Do lip fillers hurt?

Lip fillers are an increasingly popular cosmetic treatment, but it makes sense to find out as much as you can about them before you jump onto the bandwagon.

Using Hyaluronic Acid (HA) lip fillers are applied by means of injection. That’s right, an injection into your lips. That alone is enough to put many needle-phobes off, but does it really hurt? Let’s find out.

Are the injections painful?
Believe it or not, the process of lip filler injections can be remarkably pain free. Most practitioners will use a topical cream before any injecting begins, which works to numb the lips and prevent the injections from being felt.

This cream takes around 30 minutes to work, and the majority of people will feel a reduction in sensation of around 80 – 90%. If that’s not enough for you, some clinics will offer a complete nerve block, which is done by applying a numbing medicine to specific areas to stop the signals being sent from lips to brain.

The injection itself is done using a very, very fine needle. In the past, when collagen was the filler of choice, needles had to be quite large due to the viscosity of the collagen being injected. Now that treatments use HA, a much less dense substance, the needle can be much smaller which reduces the pain, swelling and bruising immensely.

The lip filler clinic in Sheffield, True Face, outline on their website how some of their clients comment that it “feels a bit like a pinch to start with”. As the HA enters the lips, some clients say they feel a slight stinging sensation or even just a sensation of coldness.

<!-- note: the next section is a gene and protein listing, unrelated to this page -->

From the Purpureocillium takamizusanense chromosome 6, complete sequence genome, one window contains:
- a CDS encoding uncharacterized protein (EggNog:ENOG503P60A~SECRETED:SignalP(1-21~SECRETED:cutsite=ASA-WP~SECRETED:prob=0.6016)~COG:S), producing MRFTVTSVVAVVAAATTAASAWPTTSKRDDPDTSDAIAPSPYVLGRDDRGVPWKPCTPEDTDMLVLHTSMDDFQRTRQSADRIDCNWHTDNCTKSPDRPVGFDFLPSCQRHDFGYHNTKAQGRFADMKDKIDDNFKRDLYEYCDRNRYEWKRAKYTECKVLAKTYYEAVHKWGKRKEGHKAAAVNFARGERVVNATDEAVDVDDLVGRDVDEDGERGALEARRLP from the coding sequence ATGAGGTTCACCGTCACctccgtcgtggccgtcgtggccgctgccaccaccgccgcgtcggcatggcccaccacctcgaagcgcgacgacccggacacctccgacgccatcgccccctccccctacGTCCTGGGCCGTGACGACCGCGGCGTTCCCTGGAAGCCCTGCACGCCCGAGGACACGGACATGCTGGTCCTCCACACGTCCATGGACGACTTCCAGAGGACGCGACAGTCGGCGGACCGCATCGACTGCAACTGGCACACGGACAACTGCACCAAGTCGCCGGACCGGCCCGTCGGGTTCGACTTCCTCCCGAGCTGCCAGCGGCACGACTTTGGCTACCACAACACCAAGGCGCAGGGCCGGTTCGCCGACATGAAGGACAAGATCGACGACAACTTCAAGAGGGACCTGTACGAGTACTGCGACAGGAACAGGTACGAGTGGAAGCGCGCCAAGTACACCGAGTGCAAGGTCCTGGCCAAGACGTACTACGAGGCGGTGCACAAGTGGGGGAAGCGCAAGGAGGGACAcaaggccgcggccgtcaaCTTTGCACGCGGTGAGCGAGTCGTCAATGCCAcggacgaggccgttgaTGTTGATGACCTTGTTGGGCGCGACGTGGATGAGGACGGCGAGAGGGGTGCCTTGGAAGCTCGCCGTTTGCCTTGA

What can reduce the pain?
If you’re worried about feeling pain during your treatment, the most effective way to ensure a pain free experience is to go with a highly experienced clinician. All lip fillers should be administered by medically trained professionals, and because they know the best techniques for the injection, they will ensure you have minimal discomfort during the treatment.

As well as picking the right person to undertake your treatment, you can help things along by:

  • Not drinking alcohol for at least 24 hours before treatment
  • Not taking any anti inflammatory medicines such as Ibuprofen
  • Not taking fish oils or garlic supplements as these can thin your blood
  • Avoid booking your appointment in the week before your period, as sensitivity is heightened at this time

The level of your discomfort during the treatment depends a lot on your own perception of pain but having a great practitioner with a good technique and preparing your body for the treatment can really help.

How about pain after treatment?
If you are uncomfortable following treatment, this is usually down to a bit of swelling and bruising at the injection sites. You can help alleviate this with a cold compress, and by sleeping with your head elevated. Avoid strenuous exercise and extreme heat, as this can make the problem worse.

If you are at all worried about the level of pain you are experiencing following your procedure, contact your clinic for additional advice.

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